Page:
12 Superfoods to Stock in Your Pantry—and Recipes You Need to Know

Starring quinoa, almond butter, and more.

We independently research, test, review, and recommend the best products—learn more about our process. If you buy something through our links, we may earn a commission.

High angle view of turmeric root, powder
Photo: The Burtons/Getty Images

Your pantry is where you store your baking staples and other household favorites like pasta, canned soup, and cereal. And we're here to tell you it can also be a haven for a plethora of delicious superfoods. Sure, you can keep plenty of these healthy items in your refrigerator and freezer, but why take up prime real estate there when you can easily put your pantry to good use?

While not nutritionally recognized, the term "superfoods" refers to particularly nutrient-rich foods that provide a myriad of important health benefits. Examples of these healthy superstars include fruits like berries and avocado, and vegetables such as kale and spinach. Unlike fresh produce, the superfoods you can keep in your pantry don't require refrigeration. In fact, many of them can stay fresh in your pantry for months (or even years) at a time, which is yet another reason to have them on hand.

So what are some of these superfoods that are suitable for the pantry? They run the gamut from nuts and seeds (think pistachios and hemp seeds) to lentils and even spices like turmeric. And since these foods are so diverse and easy to store, they're also incredibly easy to cook with. Need a little crunch in your morning yogurt or smoothie bowl? Toss in some hemp seeds! Looking to add some flavor to an otherwise boring vegetable side? Roast the veggies with turmeric! Continue reading for a list of superfoods to stock in your pantry, along with some ideas on how to cook with 'em.

Chia seeds

Chia seeds (and hemp seeds, which are very similar) can last for two to four years in your pantry, which makes stocking up on these nutritious morsels a real no-brainer. In addition to being an excellent source of antioxidants and minerals, chia seeds are also high in fiber and omega-3 fatty acids. Sprinkle some chia seeds in your morning oatmeal or smoothie, or learn how to make your own chia pudding.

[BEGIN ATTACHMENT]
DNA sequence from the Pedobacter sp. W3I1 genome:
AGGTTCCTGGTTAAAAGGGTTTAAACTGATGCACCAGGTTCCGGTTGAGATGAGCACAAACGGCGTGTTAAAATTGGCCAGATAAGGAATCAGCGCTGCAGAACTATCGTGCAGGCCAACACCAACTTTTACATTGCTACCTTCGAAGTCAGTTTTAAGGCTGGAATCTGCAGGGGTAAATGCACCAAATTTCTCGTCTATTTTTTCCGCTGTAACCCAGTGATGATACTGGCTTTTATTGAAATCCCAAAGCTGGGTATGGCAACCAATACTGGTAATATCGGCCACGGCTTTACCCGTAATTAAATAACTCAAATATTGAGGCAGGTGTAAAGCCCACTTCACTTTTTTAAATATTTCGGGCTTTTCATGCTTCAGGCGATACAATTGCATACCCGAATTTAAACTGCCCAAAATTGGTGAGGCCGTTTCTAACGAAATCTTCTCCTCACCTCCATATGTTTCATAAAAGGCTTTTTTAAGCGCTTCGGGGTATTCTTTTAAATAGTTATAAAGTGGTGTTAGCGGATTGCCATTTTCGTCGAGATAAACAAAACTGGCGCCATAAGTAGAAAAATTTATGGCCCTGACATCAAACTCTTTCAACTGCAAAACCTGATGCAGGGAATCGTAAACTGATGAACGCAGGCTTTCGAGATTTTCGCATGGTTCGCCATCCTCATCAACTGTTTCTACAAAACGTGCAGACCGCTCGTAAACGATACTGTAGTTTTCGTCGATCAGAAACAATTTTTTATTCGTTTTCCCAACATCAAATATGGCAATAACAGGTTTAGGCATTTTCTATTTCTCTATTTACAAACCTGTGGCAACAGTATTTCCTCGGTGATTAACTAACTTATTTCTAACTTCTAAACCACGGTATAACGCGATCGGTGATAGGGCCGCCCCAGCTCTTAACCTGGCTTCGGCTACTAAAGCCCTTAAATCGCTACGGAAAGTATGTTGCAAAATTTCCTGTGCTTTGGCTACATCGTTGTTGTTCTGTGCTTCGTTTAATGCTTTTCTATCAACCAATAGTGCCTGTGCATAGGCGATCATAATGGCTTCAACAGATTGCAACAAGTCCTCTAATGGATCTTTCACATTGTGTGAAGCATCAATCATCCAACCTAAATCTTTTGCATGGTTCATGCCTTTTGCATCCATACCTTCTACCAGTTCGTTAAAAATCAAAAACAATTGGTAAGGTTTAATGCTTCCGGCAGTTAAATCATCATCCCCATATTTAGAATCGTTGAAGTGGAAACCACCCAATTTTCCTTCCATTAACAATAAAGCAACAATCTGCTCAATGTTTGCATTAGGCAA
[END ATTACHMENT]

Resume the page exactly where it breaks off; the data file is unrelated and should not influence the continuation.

Green tea

This colorful tea has been a staple in Asia for centuries, and with good reason. Green tea boasts some impressive anti-inflammatory and immune-boosting properties, and according to multiple studies, may protect the brain from aging. Keep green tea bags in your pantry so you can have a cup of it whenever you want, or use matcha—a type of green tea—to bake a batch of these Matcha Mexican Wedding Cookies.

RELATED: How to Start Eating More Anti-Inflammatory Foods—and Why It's So Important

Pistachios

These healthy green nuts can last up to six months at room temperature, and are best stored in a cool, dark place, like the pantry. (To extend pistachios shelf life, you can also pop 'em in the freezer.) From a health perspective, pistachios are packed with fiber, potassium, and healthy unsaturated fats. Due to their impressive nutrition profile, pistachios can help fight inflammation in the body and, per a study that appeared in The American Journal of Clinical Nutrition, may lower your chances of developing cardiovascular disease. Enjoy pistachios in this Green Risotto With Pistachio Pesto or give Pistachio Pudding a try.

Almond butter

Since many nuts are considered superfoods, nut butters are often seen as exceedingly healthy as well, so long as they don't contain too much palm oil or added sugar. Almond butter is one of the healthiest nut butters you can buy, and is a great source of protein, vitamin E, and magnesium. Better yet? A jar of almond butter will stay good in your pantry for at least five months, and is often fine to consume even after its expiration date. Add more almond butter to your diet courtesy of this colorful Pomegranate-Almond Toast.

Farro